Broom grass

In Nepal and other countries in the HKH region, there is quite a large market for broom grass (Thysanolaena maxima), a special grass used for making brooms for sweeping. The grass thrives best on marginal lands. As well as providing cash income when sold as brooms, it provides green forage for livestock, the roots promote soil conservation, and the dried stems can be used as stakes to support growing vegetables.

Seed production

Production of seed for sale can be a valuable niche activity for mountain farmers as the product is low volume and can be stored for a long time until it can be taken to market. Seed production of indigenous species is also an activity supporting genetic resources conservation. Seed production is demonstrated at ICIMOD both as an example of an income generating activity and to produce seeds for distribution to farmers and farmers groups and projects – especially rehabilitation projects, government agencies, and partner organizations from ICIMOD’s member countries.

Bamboo management

Different species of bamboo are widely used for a variety of purposes by mountain people. They are used in construction and fencing; for basketry, mats, and furniture; as food and animal fodder; and for many minor products. Bamboo makes an important contribution to the socioeconomic development of mountain people. It is important to manage bamboo clumps well to ensure good development of culms in size and number. Without proper management, the clumps become underproductive and susceptible to fungi that can reduce their vigour and even destroy them. In the conventional harvesting method, the peripheral culms are removed, which later leads to congestion at the centre of the clump and leads to extraction problems. Farmers generally prefer to cut bamboo culms at ground level and not leave a stump. However, in reality it is better to cut a bamboo culm above a node or few internodes above ground level so that it will produce more new shoots. The bamboo culms need to be harvested at around three to four years of age; after four years, fewer shoots are produced and the quality of the bamboo slowly deteriorates. The bamboo management plot was established to demonstrate better ways of managing bamboo clumps to produce more shoots and higher quality bamboo. The management methods demonstrated at the centre (traditional vs tunnel method) were tested by research institutes in China and the Forest Research and Survey Center, Nepal.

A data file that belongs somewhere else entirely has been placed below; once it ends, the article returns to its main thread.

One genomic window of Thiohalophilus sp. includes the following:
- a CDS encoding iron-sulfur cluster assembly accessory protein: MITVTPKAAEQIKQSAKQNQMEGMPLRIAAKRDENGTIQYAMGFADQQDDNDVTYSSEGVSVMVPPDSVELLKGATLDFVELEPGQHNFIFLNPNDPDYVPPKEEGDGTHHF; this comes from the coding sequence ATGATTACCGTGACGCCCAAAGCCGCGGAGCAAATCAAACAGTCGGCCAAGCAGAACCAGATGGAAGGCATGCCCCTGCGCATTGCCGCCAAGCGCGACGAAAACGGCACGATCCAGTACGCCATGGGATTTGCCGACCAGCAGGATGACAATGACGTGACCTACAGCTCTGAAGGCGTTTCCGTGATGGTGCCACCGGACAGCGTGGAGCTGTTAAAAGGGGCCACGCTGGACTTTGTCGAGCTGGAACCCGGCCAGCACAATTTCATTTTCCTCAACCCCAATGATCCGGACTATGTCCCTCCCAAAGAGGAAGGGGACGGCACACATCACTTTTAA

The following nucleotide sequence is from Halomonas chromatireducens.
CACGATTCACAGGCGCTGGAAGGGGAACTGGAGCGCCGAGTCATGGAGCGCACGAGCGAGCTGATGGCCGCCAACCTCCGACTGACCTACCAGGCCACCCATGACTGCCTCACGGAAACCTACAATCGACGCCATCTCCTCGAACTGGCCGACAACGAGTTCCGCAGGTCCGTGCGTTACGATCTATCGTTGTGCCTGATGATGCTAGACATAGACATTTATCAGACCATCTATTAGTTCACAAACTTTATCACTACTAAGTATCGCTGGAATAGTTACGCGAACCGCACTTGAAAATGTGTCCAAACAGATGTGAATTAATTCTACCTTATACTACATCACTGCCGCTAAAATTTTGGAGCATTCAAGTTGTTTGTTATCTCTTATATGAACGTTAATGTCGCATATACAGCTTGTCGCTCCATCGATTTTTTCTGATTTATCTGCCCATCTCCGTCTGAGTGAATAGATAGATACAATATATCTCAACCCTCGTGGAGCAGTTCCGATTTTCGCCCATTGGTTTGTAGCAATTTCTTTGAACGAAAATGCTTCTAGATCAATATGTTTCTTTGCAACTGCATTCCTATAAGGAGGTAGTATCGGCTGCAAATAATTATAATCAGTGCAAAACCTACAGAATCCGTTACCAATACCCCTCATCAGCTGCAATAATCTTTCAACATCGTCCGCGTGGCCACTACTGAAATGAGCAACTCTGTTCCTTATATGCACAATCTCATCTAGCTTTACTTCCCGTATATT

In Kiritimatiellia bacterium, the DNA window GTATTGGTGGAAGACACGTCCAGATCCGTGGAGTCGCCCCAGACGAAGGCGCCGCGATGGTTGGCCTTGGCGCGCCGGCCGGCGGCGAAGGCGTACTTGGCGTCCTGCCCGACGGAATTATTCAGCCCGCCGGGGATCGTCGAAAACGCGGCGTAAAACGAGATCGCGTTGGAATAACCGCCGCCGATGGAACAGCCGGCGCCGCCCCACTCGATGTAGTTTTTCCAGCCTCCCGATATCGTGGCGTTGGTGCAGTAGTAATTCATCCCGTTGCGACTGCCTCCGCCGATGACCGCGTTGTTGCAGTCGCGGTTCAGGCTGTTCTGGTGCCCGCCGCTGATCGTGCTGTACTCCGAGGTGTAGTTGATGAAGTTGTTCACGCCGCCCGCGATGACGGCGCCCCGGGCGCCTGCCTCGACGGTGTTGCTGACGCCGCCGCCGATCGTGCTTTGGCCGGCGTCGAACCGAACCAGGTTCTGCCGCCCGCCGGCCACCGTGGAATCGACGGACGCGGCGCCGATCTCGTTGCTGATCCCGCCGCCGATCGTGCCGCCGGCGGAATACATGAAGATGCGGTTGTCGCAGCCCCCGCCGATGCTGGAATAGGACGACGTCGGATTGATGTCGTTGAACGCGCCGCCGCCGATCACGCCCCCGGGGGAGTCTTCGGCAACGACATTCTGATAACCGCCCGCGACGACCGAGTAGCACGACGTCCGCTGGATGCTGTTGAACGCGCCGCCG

Floriculture – landscaping with indigenous and exotic flowers

An increasing number of houses and public buildings are being built in the newly expanding urban areas of Nepal, opening up a new market for decorative flowers and garden plants, and a new possibility for income generation for farmers with access to these areas. The activities at the site focus on propagation of indigenous and exotic plants for use in landscaping and decorative gardens. The results are being used in practice in the landscaping of the new ICIMOD Headquarters building and the Knowledge Park at Godavari.